By Andrew Cohen
It’s easy to convince people that more solar energy projects will help California meet its ambitious goal of producing half of its electricity demand from renewable sources by 2030. The hard part is reaching consensus on exactly where those projects should be located.
A new report co-authored by Ethan Elkind, director of Berkeley Law’s Climate Change and Business Program, identifies “least-conflict lands” in the San Joaquin Valley that could be used to develop solar facilities. Such lands present no or minimal conflicts with agricultural or environmental conservation. The report aims to provide instructive data to help reduce land-use conflicts among stakeholders associated with the siting of solar projects—and to expedite those efforts.
Berkeley Law’s Center for Law, Energy & the Environment (CLEE) partnered with the Conservation Biology Institute (CBI) and Terrell Watt Planning Associates to lead this endeavor, with help from the Governor’s Office of Planning and Research and the California Energy Commission. Last June, they began exploring how multiple, diverse parties could quickly—within six months—identify least-conflict lands for solar photovoltaic (solar PV) development.
The team first convened four main stakeholder groups with competing needs: environmental conservation, agricultural farmland conservation and the electric power and solar energy industries. Project leaders also engaged agricultural rangeland stakeholders and consulted with military representatives and tribal governments. The collective goal: ascertaining how best to balance renewable energy interests with agricultural interests and wildlife conservation needs.
“In certain ways, the process was like a giant advance mediation,” Elkind said. “We got groups together that, in some cases, are suing each other, in order to get their proposals on the table for siting solar PV development. We tried to be as inclusive and transparent as possible.”
The valley’s temperate climate and high solar insolation has attracted investment in more than 120 solar energy facilities that are either operating or being planned. However, the region is also home to some of the world’s richest, most productive farmland and contains imperiled plants, animals and natural habitats.
Mapping a path forward
Project leaders first analyzed what policy incentives and regulatory changes might be needed to steer solar development to the least-conflict lands. CBI then used advanced software to generate maps that pinpointed the high- and low-priority land areas for each stakeholder group. By combining the results of the mapping exercises, the team identified 470,000 acres that could be appropriate for solar PV in the San Joaquin Valley.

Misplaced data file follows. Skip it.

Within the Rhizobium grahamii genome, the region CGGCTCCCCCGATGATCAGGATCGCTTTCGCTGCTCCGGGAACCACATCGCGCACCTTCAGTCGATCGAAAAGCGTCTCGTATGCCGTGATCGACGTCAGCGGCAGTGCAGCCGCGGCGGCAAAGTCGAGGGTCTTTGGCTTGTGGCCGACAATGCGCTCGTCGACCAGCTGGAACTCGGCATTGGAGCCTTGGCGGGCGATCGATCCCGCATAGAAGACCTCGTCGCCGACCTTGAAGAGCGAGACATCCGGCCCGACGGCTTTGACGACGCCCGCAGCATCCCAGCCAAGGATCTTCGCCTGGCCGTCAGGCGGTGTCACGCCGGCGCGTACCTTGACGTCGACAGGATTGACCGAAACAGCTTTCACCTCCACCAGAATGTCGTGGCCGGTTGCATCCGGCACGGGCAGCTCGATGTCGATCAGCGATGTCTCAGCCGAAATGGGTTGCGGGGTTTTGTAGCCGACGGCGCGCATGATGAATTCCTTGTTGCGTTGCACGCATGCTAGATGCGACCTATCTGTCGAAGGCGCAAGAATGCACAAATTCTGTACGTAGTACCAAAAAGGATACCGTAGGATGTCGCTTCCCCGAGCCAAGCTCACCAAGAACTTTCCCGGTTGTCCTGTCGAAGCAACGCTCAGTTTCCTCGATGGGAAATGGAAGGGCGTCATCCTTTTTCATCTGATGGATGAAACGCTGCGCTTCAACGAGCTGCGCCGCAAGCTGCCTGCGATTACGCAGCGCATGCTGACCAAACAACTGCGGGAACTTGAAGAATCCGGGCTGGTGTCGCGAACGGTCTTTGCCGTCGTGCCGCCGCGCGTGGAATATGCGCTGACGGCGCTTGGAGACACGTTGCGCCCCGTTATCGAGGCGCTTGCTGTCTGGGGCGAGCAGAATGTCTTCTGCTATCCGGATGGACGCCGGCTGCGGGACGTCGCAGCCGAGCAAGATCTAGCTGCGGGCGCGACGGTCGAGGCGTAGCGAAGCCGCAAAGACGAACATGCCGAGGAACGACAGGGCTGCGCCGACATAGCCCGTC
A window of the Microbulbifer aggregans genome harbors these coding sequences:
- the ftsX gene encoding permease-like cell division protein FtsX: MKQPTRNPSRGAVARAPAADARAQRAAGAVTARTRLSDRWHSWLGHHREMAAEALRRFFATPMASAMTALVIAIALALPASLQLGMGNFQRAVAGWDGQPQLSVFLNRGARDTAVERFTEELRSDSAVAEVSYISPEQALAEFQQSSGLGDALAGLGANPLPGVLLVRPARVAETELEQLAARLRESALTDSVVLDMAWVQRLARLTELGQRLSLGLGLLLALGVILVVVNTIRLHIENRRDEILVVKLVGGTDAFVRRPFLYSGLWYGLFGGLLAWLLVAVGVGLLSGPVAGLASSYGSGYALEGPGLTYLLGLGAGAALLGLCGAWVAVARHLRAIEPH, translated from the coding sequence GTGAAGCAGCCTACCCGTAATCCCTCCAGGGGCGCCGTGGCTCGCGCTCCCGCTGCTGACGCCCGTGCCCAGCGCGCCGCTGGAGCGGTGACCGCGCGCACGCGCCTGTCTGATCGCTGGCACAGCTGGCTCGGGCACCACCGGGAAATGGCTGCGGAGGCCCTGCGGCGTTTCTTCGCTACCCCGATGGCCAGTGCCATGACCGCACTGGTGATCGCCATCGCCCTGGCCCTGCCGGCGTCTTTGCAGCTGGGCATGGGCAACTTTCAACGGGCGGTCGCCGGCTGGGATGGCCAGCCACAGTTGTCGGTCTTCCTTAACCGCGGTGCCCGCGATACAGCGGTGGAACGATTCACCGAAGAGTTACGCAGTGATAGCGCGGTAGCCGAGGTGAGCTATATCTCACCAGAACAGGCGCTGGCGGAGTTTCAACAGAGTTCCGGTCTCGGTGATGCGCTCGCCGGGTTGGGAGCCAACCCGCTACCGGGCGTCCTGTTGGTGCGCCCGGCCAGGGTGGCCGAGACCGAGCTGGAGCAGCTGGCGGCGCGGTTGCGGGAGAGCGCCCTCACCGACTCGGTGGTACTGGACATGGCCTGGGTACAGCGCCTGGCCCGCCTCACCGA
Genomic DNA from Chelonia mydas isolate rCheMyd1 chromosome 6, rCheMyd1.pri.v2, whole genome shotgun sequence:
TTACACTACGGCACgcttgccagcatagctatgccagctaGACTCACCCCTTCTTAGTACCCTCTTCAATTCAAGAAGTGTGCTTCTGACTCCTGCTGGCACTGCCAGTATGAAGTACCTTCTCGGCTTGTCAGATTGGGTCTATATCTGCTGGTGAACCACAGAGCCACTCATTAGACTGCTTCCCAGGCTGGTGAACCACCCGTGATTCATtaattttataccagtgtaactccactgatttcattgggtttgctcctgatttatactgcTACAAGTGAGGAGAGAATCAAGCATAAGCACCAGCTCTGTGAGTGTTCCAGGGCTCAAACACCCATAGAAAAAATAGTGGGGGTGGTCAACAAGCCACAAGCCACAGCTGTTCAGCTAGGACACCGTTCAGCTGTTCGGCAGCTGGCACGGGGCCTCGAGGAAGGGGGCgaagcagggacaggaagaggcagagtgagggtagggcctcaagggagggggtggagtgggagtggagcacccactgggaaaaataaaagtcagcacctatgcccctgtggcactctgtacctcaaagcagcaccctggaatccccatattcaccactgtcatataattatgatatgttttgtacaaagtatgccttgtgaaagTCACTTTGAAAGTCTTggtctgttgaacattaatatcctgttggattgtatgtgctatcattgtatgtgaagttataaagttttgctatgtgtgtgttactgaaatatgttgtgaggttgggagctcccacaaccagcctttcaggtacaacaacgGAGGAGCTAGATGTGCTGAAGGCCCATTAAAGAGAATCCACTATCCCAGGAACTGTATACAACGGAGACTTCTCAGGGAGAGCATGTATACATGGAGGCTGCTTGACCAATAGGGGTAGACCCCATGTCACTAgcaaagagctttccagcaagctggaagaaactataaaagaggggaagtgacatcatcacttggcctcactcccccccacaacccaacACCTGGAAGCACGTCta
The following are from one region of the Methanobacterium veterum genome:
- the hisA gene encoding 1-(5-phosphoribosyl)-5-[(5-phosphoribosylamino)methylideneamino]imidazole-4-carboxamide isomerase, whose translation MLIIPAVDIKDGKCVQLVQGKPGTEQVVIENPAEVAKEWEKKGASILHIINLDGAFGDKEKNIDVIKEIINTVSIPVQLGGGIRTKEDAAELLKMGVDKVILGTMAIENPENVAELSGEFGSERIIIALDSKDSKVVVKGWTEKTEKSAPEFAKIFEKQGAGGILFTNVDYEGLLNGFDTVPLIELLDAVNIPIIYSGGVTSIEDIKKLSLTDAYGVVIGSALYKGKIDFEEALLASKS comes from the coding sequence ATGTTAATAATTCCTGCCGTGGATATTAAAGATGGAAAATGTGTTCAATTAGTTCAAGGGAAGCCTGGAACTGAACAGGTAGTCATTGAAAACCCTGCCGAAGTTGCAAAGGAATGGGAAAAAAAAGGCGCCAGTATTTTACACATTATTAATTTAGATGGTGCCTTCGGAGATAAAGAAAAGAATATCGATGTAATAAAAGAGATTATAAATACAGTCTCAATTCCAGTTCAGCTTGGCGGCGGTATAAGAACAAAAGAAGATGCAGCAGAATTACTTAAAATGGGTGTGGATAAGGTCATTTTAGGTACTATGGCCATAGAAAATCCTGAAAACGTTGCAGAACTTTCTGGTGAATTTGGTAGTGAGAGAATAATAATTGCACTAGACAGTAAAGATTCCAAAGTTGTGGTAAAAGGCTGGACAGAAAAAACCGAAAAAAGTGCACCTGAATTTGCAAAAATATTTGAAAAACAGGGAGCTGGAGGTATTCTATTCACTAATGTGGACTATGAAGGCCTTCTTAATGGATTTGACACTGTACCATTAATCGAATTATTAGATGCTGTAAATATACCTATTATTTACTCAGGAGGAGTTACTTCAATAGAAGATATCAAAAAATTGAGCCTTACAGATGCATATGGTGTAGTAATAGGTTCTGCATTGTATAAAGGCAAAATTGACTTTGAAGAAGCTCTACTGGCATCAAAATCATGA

“It’s enough land to cover all of California’s peak electricity needs 1.5 times over, or 23 million homes,” Elkind explained. “In short, it’s more clean power than we need for the whole state, just from the valley. Of course, not all of this land will be feasible or ideal for solar PV upon closer inspection, but even a fraction would be pretty incredible.”
CLEE advisory board member Ken Alex, senior advisor to Gov. Jerry Brown and director of his Office of Planning and Research, hopes to extend the new land-search template throughout the state. “This approach works,” he said. “It is now incumbent upon us to take advantage of it.”
To fast-track more solar facilities, Elkind said policymakers should take the newly identified least-conflict lands, and the stakeholder momentum behind them, and “integrate these findings into the current energy and transmission planning processes. The state will also need to develop permitting incentives for solar companies that seek to develop projects on these lands.”
CLEE began working on this issue in 2011 with UCLA Law, with support from Bank of America. The schools’ joint report titled “Harvesting Clean Energy” helped lead to Senate Bill 618 (Wolk), which aims to relieve some permitting challenges for solar PV projects on marginal farmland.
Today, the biggest hurdle to expanding those efforts in the San Joaquin Valley is a lack of transmission lines to certain areas, which can take decades to plan and build. Clearing that hurdle will require more productive collaborations—and more unlikely bedfellows.
“We hope the state will support efforts to replicate this stakeholder mapping process in other parts of California and, eventually, for a multi-state effort,” Elkind said. “Getting this kind of advance input about where we should be putting clean technologies will be critical throughout the western U.S. And it will eventually go beyond just siting solar panels—we’ll need to site transmission lines and energy storage facilities and other clean technologies as well.”